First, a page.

Saturday, September 5, 2009

Yearbook Experience - Lina Babić

(experience of Lina Babić on pgs 161 & 162 of the 2009 Yearbook -Lands of the Former Yugoslavia...She was born in 1925, baptized in 1946, and has served at Bethel since 1953, when the work was legalized. She helped with the printing and shipping of magazines and literature. Today she is faithfully serving at the Bethel in Zagreb)

Working by Day, Printing by Night
After the brothers were released from prison, preperations were quickly made to produce the magazines. But there were few brothers, and there was a lot of work to be done. When I became aware of the situation, I decided to make myself available, though I had a secular job. Still, I wanted to help. So I worked all day at my secular job, and then I worked late into the night printing literature. At that time, the branch did not yet have its own property in the city. So an older couple, Petar and Jelena Jelić, made their one-room apartment available for mimeographing literature. The room was only about 15 feet by 15 feet. A wooden frame with linen stretched over it was put on the bed and was used for stacking the printed pages. Next to the bed was a table that held the hand-operated mimeograph. We produced about 800 pages an hour. That is not much compared with modern-day printing presses, but we were satisfied that with patience and a lot of hard work we could produce all the literature needed.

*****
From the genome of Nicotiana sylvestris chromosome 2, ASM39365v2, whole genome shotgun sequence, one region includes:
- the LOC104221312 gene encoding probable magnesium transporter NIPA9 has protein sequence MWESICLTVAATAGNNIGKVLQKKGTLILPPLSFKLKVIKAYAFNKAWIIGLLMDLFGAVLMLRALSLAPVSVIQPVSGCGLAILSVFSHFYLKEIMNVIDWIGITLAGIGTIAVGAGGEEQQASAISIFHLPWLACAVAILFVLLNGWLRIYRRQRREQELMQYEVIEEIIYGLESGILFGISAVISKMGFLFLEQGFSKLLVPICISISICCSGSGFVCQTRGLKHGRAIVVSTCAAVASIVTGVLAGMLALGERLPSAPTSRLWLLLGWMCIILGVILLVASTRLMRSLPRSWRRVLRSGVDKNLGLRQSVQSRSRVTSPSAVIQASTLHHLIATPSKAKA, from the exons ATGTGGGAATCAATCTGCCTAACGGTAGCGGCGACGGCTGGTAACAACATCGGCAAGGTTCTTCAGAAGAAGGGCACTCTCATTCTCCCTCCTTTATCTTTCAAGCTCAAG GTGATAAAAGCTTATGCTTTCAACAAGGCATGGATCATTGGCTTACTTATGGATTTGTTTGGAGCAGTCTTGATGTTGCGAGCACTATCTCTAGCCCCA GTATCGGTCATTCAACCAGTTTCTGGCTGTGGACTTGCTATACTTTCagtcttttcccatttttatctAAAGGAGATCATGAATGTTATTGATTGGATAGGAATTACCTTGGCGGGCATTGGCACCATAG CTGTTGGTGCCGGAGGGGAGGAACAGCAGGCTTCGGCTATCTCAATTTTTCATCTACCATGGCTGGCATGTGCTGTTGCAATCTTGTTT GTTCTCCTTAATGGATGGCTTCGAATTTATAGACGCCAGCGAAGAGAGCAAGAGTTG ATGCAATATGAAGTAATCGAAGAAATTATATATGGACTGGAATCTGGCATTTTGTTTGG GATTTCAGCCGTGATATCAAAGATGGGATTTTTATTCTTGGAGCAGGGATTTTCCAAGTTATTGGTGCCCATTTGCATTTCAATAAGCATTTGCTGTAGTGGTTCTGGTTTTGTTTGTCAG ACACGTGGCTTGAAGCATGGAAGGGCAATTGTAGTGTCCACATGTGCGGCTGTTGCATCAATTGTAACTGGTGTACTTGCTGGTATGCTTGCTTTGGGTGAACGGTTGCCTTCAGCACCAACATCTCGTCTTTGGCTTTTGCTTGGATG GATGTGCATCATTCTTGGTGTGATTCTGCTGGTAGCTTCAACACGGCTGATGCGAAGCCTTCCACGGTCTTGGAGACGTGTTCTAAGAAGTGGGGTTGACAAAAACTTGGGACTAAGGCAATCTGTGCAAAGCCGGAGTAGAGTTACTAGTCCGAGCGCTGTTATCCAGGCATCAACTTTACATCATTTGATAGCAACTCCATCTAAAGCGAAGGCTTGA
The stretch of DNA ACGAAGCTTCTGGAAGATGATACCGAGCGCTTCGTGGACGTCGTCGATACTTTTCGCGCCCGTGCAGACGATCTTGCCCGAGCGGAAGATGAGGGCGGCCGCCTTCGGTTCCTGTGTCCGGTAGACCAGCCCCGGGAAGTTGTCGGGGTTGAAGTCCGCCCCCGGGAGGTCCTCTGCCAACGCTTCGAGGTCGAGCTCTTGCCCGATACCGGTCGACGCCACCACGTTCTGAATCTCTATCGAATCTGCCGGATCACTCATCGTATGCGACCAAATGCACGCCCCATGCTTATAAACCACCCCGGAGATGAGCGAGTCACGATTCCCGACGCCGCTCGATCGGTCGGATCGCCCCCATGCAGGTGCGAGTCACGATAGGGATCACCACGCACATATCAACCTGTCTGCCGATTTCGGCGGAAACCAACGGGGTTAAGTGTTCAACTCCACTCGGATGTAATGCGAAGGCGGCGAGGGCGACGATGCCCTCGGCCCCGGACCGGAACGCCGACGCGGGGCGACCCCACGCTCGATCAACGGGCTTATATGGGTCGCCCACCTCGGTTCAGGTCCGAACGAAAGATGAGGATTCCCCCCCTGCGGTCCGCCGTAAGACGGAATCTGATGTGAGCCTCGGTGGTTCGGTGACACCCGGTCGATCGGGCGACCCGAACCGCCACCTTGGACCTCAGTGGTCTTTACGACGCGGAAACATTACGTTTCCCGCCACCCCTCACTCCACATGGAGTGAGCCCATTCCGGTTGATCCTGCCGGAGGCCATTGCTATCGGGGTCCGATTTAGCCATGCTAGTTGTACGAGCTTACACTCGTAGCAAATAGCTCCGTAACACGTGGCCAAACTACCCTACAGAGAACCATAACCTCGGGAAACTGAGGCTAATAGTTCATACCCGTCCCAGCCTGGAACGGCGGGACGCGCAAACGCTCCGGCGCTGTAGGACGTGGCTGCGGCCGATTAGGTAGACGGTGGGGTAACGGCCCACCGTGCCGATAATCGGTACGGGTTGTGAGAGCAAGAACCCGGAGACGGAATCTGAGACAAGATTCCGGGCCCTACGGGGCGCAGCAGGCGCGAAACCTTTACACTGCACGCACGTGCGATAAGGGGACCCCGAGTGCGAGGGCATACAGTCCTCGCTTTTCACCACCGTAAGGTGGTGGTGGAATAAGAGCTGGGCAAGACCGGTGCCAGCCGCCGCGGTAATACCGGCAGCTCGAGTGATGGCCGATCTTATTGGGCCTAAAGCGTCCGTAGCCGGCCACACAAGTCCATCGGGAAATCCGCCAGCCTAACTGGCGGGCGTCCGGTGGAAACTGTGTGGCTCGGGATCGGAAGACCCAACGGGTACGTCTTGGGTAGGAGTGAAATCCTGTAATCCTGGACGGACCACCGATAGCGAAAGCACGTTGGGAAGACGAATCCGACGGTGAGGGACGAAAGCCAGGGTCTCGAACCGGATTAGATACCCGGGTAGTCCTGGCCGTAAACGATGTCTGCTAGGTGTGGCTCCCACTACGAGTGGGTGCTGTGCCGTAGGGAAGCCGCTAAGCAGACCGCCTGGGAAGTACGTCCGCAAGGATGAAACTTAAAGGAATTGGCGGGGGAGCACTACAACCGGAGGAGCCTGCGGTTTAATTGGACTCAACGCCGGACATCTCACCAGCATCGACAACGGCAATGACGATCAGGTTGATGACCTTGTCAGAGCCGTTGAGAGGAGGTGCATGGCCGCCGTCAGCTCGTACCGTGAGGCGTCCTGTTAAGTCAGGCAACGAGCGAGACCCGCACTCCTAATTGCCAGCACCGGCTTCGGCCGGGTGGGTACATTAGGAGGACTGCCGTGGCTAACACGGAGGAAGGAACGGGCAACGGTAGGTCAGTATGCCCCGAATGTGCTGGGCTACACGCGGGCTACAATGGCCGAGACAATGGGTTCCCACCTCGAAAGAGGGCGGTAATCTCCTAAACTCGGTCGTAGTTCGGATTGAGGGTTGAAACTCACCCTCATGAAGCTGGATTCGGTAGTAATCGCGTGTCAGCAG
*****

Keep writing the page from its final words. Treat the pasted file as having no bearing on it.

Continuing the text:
It was very touching to see how patiently the Jelićs waited until we stopped working and moved the stacked printed pages so they could go to bed. They never complained. On the contrary, they were happy, and their eyes shone with joy because they could support the Kingdom work in that way. Jelena along with other elderly sisters helped when she could to collect, stitch, and fold the printed pages. Such help was invaluable. In 1958 we acquired an electric mimeograph, so printing became easier. What started out as only 20 magazines in 1931 turned into 2,400 copies in three languages - Croatian, Serbian (Cyrillic), and Slovenian - by the early 1960's. Though we couldn't produce books, we printed many booklets. In 1966 we had our largest printing ever. The book Things in Which It Is Impossible for God to Lie was produced by a local printer in the form of 12 booklets. Each set of 12 booklets made one complete book. For the three languages, it meant printing 600,000 booklets to produce the equivalent of 50,000 books.
Today I serve in Zagreb Bethel. I am happy to look back on my years of service and see how Jehovah has blessed the work in all the countries of the former Yugoslavia.